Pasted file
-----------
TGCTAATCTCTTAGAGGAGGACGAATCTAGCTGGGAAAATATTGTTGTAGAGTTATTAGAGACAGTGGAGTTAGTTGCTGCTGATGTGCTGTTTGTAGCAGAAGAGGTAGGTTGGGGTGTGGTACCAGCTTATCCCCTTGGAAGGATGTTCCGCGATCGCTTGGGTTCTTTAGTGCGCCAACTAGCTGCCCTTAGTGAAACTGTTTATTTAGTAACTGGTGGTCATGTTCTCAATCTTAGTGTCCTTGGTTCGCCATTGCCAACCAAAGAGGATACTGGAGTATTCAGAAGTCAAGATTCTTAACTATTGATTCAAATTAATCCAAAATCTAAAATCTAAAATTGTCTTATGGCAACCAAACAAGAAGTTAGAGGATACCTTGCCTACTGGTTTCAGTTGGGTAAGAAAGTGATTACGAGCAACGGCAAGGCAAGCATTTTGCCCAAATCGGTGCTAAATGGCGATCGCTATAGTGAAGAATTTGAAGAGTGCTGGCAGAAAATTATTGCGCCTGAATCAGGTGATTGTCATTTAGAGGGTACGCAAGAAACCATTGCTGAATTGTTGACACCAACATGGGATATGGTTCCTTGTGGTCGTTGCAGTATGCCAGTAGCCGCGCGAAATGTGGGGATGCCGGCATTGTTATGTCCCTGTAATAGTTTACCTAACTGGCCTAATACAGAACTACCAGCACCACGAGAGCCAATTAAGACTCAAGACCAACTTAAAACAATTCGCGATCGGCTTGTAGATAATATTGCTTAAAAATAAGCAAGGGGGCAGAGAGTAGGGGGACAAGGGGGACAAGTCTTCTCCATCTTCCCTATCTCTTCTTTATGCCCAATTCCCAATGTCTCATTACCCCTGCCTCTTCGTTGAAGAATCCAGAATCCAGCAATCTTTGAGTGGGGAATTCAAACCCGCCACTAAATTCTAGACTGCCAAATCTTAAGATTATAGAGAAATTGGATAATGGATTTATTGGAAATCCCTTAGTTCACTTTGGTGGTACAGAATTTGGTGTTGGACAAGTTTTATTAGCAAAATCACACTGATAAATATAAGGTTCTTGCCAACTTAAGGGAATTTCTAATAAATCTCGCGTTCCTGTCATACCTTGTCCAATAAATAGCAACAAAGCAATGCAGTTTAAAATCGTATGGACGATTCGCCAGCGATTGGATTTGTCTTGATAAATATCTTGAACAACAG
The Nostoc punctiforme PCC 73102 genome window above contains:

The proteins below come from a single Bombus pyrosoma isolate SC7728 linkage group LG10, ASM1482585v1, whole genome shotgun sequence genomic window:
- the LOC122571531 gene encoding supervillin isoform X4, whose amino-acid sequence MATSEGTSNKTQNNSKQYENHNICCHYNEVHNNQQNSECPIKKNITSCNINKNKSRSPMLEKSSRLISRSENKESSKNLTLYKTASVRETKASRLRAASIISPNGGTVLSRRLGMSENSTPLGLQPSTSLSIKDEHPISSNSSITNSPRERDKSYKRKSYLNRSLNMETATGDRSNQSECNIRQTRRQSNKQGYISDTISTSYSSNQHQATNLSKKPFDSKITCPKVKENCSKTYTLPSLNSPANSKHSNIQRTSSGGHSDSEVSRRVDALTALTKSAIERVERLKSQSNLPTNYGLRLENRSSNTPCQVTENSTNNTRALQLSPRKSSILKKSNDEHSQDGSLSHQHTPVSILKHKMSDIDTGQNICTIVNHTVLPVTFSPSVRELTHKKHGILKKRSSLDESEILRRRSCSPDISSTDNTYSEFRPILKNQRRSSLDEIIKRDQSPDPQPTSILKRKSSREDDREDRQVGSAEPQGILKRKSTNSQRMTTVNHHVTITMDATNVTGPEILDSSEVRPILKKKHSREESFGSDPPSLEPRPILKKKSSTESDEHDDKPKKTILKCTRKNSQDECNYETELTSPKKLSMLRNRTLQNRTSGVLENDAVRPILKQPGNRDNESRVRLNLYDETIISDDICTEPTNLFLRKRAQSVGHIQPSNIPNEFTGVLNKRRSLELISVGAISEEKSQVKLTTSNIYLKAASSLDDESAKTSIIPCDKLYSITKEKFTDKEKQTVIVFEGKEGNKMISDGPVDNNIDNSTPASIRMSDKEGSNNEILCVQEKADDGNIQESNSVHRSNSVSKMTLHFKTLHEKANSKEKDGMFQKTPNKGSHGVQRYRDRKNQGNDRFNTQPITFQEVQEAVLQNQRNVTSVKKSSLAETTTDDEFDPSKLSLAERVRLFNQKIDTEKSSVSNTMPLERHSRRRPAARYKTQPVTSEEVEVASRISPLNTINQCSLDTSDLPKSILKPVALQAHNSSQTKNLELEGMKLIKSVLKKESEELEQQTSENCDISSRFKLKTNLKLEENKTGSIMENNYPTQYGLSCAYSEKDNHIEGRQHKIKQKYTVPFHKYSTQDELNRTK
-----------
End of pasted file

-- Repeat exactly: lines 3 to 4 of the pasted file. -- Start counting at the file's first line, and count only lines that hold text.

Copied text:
The proteins below come from a single Bombus pyrosoma isolate SC7728 linkage group LG10, ASM1482585v1, whole genome shotgun sequence genomic window:
- the LOC122571531 gene encoding supervillin isoform X4, whose amino-acid sequence MATSEGTSNKTQNNSKQYENHNICCHYNEVHNNQQNSECPIKKNITSCNINKNKSRSPMLEKSSRLISRSENKESSKNLTLYKTASVRETKASRLRAASIISPNGGTVLSRRLGMSENSTPLGLQPSTSLSIKDEHPISSNSSITNSPRERDKSYKRKSYLNRSLNMETATGDRSNQSECNIRQTRRQSNKQGYISDTISTSYSSNQHQATNLSKKPFDSKITCPKVKENCSKTYTLPSLNSPANSKHSNIQRTSSGGHSDSEVSRRVDALTALTKSAIERVERLKSQSNLPTNYGLRLENRSSNTPCQVTENSTNNTRALQLSPRKSSILKKSNDEHSQDGSLSHQHTPVSILKHKMSDIDTGQNICTIVNHTVLPVTFSPSVRELTHKKHGILKKRSSLDESEILRRRSCSPDISSTDNTYSEFRPILKNQRRSSLDEIIKRDQSPDPQPTSILKRKSSREDDREDRQVGSAEPQGILKRKSTNSQRMTTVNHHVTITMDATNVTGPEILDSSEVRPILKKKHSREESFGSDPPSLEPRPILKKKSSTESDEHDDKPKKTILKCTRKNSQDECNYETELTSPKKLSMLRNRTLQNRTSGVLENDAVRPILKQPGNRDNESRVRLNLYDETIISDDICTEPTNLFLRKRAQSVGHIQPSNIPNEFTGVLNKRRSLELISVGAISEEKSQVKLTTSNIYLKAASSLDDESAKTSIIPCDKLYSITKEKFTDKEKQTVIVFEGKEGNKMISDGPVDNNIDNSTPASIRMSDKEGSNNEILCVQEKADDGNIQESNSVHRSNSVSKMTLHFKTLHEKANSKEKDGMFQKTPNKGSHGVQRYRDRKNQGNDRFNTQPITFQEVQEAVLQNQRNVTSVKKSSLAETTTDDEFDPSKLSLAERVRLFNQKIDTEKSSVSNTMPLERHSRRRPAARYKTQPVTSEEVEVASRISPLNTINQCSLDTSDLPKSILKPVALQAHNSSQTKNLELEGMKLIKSVLKKESEELEQQTSENCDISSRFKLKTNLKLEENKTGSIMENNYPTQYGLSCAYSEKDNHIEGRQHKIKQKYTVPFHKYSTQDELNRTK